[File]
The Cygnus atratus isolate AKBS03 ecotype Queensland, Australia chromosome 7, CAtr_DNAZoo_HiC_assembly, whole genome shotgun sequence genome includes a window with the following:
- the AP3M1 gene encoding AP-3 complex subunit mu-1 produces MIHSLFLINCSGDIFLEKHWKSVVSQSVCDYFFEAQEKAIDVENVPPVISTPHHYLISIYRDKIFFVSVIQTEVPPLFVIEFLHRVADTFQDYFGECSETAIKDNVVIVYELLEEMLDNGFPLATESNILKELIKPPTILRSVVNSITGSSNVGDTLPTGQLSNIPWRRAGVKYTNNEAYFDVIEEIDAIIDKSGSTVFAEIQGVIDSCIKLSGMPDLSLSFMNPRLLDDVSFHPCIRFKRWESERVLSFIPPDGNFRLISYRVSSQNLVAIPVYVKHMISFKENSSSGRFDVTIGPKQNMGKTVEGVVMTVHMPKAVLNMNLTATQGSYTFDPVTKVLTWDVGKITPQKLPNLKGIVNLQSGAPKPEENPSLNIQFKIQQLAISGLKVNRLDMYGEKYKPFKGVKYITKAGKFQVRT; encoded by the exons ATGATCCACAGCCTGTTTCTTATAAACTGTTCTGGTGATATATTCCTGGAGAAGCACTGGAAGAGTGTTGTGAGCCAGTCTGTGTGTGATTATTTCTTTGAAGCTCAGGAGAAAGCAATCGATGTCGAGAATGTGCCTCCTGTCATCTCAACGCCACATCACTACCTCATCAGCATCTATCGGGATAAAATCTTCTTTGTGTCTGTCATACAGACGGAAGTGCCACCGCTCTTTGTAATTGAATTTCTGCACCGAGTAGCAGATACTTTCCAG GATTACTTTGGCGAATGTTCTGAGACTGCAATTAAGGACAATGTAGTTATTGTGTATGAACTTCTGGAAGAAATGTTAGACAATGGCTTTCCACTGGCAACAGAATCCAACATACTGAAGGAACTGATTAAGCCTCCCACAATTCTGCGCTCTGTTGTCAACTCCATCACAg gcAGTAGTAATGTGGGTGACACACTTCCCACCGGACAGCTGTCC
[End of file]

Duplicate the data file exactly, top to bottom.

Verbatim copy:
The Cygnus atratus isolate AKBS03 ecotype Queensland, Australia chromosome 7, CAtr_DNAZoo_HiC_assembly, whole genome shotgun sequence genome includes a window with the following:
- the AP3M1 gene encoding AP-3 complex subunit mu-1 produces MIHSLFLINCSGDIFLEKHWKSVVSQSVCDYFFEAQEKAIDVENVPPVISTPHHYLISIYRDKIFFVSVIQTEVPPLFVIEFLHRVADTFQDYFGECSETAIKDNVVIVYELLEEMLDNGFPLATESNILKELIKPPTILRSVVNSITGSSNVGDTLPTGQLSNIPWRRAGVKYTNNEAYFDVIEEIDAIIDKSGSTVFAEIQGVIDSCIKLSGMPDLSLSFMNPRLLDDVSFHPCIRFKRWESERVLSFIPPDGNFRLISYRVSSQNLVAIPVYVKHMISFKENSSSGRFDVTIGPKQNMGKTVEGVVMTVHMPKAVLNMNLTATQGSYTFDPVTKVLTWDVGKITPQKLPNLKGIVNLQSGAPKPEENPSLNIQFKIQQLAISGLKVNRLDMYGEKYKPFKGVKYITKAGKFQVRT; encoded by the exons ATGATCCACAGCCTGTTTCTTATAAACTGTTCTGGTGATATATTCCTGGAGAAGCACTGGAAGAGTGTTGTGAGCCAGTCTGTGTGTGATTATTTCTTTGAAGCTCAGGAGAAAGCAATCGATGTCGAGAATGTGCCTCCTGTCATCTCAACGCCACATCACTACCTCATCAGCATCTATCGGGATAAAATCTTCTTTGTGTCTGTCATACAGACGGAAGTGCCACCGCTCTTTGTAATTGAATTTCTGCACCGAGTAGCAGATACTTTCCAG GATTACTTTGGCGAATGTTCTGAGACTGCAATTAAGGACAATGTAGTTATTGTGTATGAACTTCTGGAAGAAATGTTAGACAATGGCTTTCCACTGGCAACAGAATCCAACATACTGAAGGAACTGATTAAGCCTCCCACAATTCTGCGCTCTGTTGTCAACTCCATCACAg gcAGTAGTAATGTGGGTGACACACTTCCCACCGGACAGCTGTCC